To understand whether Land and Building Transaction Tax is payable on a purchase of a derelict building, one first needs to understand the definition of “residential property”. This is described in the Land and Building Transaction Tax (Scotland) Act 2013 as:-
a. A building that is used, or suitable for use, as a dwelling, or is in the process of being
constructed, or adapted, for such use.
b. Land that is, or forms part of, the garden grounds of a residential building and
c. An interest in, or right over, land that subsists for the benefit of a residential building.
Residential property transactions, generally speaking, attract a higher rate of tax than non-residential transactions and are subject to an additional charge for individuals who own more than one residential property, (or for purchasers who are companies). So, bearing this in mind, what are the tax consequences of purchasing a derelict property?
Helpfully, guidance can be taken from a recent case of PN Bewely Ltd-v-HM Revenue & Customs 2019. In this case a company purchased a derelict bungalow which had lain empty for 3 years prior to purchase. It was in a significant state of dilapidation, having had its floorboards and heating system removed and suffered a substantial asbestos problem. Safe restoration was not possible and as such the purchasers intended to demolish the same and replace it with a brand new dwelling. After the purchase had concluded there was a debate as to how much tax should have been paid and the dispute resolved around the question of whether the property could be classed as a residential property or not.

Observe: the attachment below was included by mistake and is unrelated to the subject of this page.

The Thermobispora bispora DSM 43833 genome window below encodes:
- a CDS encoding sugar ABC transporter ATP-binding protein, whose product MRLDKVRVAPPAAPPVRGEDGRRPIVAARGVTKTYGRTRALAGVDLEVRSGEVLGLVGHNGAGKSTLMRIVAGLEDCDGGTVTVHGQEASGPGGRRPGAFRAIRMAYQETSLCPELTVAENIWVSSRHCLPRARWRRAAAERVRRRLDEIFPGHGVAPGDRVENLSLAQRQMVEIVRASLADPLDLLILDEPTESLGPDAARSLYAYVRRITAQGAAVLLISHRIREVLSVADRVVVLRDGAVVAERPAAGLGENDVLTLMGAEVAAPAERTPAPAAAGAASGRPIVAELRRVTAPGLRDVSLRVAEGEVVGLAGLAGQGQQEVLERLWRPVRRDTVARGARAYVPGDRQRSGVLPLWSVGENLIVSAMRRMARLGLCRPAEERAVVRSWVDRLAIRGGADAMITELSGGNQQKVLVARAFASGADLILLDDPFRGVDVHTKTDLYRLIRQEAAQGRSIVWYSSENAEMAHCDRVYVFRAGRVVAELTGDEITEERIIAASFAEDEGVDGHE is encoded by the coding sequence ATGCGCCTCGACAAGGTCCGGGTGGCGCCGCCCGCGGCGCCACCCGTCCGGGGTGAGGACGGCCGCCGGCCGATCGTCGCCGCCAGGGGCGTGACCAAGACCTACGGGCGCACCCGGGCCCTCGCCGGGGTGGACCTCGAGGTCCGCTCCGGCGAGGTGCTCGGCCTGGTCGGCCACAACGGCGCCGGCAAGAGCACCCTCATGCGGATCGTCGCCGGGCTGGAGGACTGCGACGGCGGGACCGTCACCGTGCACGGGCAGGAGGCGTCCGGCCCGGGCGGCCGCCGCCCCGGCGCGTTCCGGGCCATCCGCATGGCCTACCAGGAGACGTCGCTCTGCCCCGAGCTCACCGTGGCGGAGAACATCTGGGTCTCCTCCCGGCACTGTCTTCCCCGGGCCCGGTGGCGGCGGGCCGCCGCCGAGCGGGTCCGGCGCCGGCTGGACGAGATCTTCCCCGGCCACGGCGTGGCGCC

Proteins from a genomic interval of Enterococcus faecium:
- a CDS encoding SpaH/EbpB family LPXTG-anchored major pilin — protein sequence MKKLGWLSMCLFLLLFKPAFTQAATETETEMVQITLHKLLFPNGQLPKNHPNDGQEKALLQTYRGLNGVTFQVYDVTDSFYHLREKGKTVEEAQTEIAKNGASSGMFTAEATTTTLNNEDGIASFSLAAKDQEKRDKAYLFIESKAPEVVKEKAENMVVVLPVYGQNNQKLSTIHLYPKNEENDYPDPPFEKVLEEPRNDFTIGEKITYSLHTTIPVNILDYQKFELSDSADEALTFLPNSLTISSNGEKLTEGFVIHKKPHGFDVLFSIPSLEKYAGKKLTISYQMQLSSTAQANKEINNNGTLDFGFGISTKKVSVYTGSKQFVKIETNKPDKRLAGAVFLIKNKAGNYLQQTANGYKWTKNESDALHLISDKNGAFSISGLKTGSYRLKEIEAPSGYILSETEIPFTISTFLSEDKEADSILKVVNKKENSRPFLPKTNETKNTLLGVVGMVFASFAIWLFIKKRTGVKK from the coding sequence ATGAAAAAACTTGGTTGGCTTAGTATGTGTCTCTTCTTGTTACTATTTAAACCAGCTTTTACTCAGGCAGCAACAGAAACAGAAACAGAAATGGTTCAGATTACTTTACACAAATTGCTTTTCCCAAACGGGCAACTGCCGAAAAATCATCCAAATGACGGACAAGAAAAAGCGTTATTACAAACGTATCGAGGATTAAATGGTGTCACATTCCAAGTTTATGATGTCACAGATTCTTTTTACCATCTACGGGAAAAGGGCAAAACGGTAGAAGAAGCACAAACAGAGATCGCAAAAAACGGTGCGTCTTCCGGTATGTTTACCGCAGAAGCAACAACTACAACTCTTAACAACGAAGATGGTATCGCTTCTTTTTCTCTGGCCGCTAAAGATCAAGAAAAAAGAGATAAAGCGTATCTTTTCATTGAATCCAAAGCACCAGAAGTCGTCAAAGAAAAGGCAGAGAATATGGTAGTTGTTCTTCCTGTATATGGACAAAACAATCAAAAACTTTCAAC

Whilst HM Revenue and Customs argued that a property is still a residential dwelling notwithstanding the fact that it has become dilapidated (as it could be brought back to use as a dwellinghouse), the purchasers argued that the property did not meet the criteria of being “suitable for use as a dwelling”, as it was in an uninhabitable condition.
Interestingly, the purchaser’s argument was upheld and it was decided that the property should not be classed as a residential property and as such a lower rate of tax should have been applied to the purchase.
The important factor appears to be whether a building is suitable for use as a dwelling at the point in which Land and Building Transaction Tax is payable – i.e. at the date of the purchase. This appears to suggest that a purchaser’s intention and the question of whether a property could be renovated to bring the property back to a habitable condition is irrelevant.
It is important to bear in mind that each transaction is reviewed on its own merits and detailed evidence of the condition of the property must be obtained to support a claim for lower tax in such circumstances.
If you would like further advice on this area of law, one of our experienced residential conveyancing team would be happy to assist you further.